From The Telegraph:
Bletchley Park code-breaker Jerry Roberts dies
One of the last surviving Bletchley Park codebreakers Raymond "Jerry" Roberts has died, aged 93, following a short illness
Captain Raymond “Jerry” Roberts, one of the last surviving Second World War codebreakers at Bletchley Park, has died at the age of 93 following a short illness.He was part of an elite team at the British listening post which helped crack the German Tunny system used by Hitler, Mussolini and other high ranking generals during the war.Capt Roberts joined the team of codebreakers in Buckinghamshire as a cryptographer and linguist in 1941, said a Bletchley Park spokeswoman.
He was one of four founder members of the Testery, an elite unit named after the man leading it, Ralph Tester, which cracked the Tunny code making it possible to read Hitler's messages during the war.
The team managed to reverse engineer the Tunny, which had 12 encryption wheels to the Enigma machine's three, described by Bletchley Park as "an incredible feat of dedication".
Describing Capt Roberts as "lovely" and "absolutely charming", she said: "He was passionate about what he and his colleagues achieved.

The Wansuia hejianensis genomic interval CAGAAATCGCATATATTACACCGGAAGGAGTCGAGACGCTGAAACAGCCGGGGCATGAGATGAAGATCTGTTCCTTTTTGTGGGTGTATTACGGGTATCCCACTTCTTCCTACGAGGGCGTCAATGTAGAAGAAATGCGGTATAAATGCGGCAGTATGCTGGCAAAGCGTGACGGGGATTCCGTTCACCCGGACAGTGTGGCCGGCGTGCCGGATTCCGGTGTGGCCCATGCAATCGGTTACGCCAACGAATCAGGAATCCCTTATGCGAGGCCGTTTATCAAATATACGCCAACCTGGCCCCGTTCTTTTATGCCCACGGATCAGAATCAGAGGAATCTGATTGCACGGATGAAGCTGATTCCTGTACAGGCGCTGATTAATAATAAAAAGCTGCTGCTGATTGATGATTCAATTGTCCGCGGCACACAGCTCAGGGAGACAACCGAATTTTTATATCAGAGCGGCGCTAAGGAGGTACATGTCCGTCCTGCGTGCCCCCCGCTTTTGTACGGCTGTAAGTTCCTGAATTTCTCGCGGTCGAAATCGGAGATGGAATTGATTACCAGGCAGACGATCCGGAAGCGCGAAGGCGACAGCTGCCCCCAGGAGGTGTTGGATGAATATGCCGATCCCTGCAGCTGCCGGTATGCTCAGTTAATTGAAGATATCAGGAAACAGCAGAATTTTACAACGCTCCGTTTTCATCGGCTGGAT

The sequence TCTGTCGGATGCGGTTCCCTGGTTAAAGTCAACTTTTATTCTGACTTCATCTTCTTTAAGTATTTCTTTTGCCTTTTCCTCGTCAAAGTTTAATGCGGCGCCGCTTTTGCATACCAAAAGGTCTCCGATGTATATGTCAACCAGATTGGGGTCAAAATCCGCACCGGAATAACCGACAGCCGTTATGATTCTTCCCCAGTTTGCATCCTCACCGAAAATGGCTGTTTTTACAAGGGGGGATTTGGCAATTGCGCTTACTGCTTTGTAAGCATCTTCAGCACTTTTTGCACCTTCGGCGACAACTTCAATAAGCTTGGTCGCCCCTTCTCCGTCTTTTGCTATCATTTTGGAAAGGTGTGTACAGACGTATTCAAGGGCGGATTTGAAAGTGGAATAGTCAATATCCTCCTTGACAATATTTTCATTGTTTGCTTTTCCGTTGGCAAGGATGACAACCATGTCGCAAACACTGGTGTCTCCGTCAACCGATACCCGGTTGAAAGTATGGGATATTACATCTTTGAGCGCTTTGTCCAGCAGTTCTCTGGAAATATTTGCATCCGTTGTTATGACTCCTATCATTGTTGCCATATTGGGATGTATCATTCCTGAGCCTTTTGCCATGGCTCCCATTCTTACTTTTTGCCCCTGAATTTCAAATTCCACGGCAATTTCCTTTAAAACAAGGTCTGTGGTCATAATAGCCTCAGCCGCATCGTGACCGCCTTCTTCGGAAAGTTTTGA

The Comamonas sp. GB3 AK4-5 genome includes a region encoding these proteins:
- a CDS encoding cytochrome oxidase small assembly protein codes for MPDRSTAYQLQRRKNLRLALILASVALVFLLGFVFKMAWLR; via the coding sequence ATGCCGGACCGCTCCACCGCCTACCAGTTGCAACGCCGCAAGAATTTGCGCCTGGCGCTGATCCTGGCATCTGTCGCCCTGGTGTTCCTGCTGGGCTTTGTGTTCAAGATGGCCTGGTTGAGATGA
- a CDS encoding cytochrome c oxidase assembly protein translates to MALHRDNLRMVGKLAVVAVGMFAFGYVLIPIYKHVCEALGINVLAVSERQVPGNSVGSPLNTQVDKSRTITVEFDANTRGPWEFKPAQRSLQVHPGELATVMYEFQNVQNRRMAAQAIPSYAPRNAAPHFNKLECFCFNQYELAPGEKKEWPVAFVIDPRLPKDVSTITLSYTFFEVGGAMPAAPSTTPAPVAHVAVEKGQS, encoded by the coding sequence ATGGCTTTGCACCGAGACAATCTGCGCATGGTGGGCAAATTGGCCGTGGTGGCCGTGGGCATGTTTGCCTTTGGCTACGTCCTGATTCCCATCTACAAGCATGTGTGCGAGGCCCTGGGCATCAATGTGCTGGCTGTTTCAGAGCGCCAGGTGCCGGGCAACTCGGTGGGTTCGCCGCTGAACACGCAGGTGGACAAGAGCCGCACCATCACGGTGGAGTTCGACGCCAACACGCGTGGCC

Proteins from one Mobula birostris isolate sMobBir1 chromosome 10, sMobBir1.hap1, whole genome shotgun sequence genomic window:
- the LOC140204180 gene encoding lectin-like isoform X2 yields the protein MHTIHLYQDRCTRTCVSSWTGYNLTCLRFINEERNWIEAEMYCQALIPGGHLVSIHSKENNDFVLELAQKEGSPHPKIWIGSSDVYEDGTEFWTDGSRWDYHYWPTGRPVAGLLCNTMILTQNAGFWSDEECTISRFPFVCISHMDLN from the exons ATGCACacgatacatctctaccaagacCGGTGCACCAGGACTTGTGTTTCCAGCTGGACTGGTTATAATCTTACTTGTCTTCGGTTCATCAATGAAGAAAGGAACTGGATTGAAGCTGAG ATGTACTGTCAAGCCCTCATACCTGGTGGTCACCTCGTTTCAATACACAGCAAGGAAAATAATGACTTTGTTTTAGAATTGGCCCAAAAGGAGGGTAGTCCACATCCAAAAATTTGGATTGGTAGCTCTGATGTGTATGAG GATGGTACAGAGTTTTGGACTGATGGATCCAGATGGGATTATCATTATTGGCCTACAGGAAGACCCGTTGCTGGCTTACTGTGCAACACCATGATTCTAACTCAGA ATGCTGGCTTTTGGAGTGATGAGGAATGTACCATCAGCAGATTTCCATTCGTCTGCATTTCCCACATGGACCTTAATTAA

"He did not want to blow his own trumpet but to have the work of his colleagues recognised."
Reminiscing years after the war, when he was finally free to talk about his work, Capt Roberts said he had taken delight in reading Hitler's messages, sometimes even before the German leader....
Much more about the Captain - and insights into the work done by Bletchley Park - here.
The Tuskegee Airmen are also an important part of history, as they contributed to the allied effort.
From Stars and Stripes:
Original Tuskegee airman Walt Richardson dies at age 85
Northwest Florida Daily News, Fort Walton Beach (MCT)
March 29, 2014
When Walt Richardson and his wife, Helen, were blessed with eight children, he worked multiple jobs to support them.
When he was selected to be one of the first black men to integrate the Air Force, he rose above the racism that surrounded him.
“You don’t let these things make you bitter,” he taught his children. “You use them to make you better.”
Richardson was 85 when he died early Saturday morning at his home in Fort Walton Beach. Funeral arrangements are pending.
He was one of the original Tuskegee airmen, a gifted entertainer, a recipient of the Congressional Gold Medal and a deacon at St. Mary Catholic Church.
Despite the cancer that had spread through his body, he worked right up to the end of his life, with a March 21 fall at his house triggering a rapid decline.
“He said, ‘Let me go with my boots on,” said Pat Richardson, his second oldest son. “Don’t put me in a home. Let me take it to end.”...
Much more about Retired Master Sgt Walter Richardson here.
[Related: Tuskegee Airmen Observe 70-Year Legacy]
Thank you for your Service, gentlemen. Rest In Peace.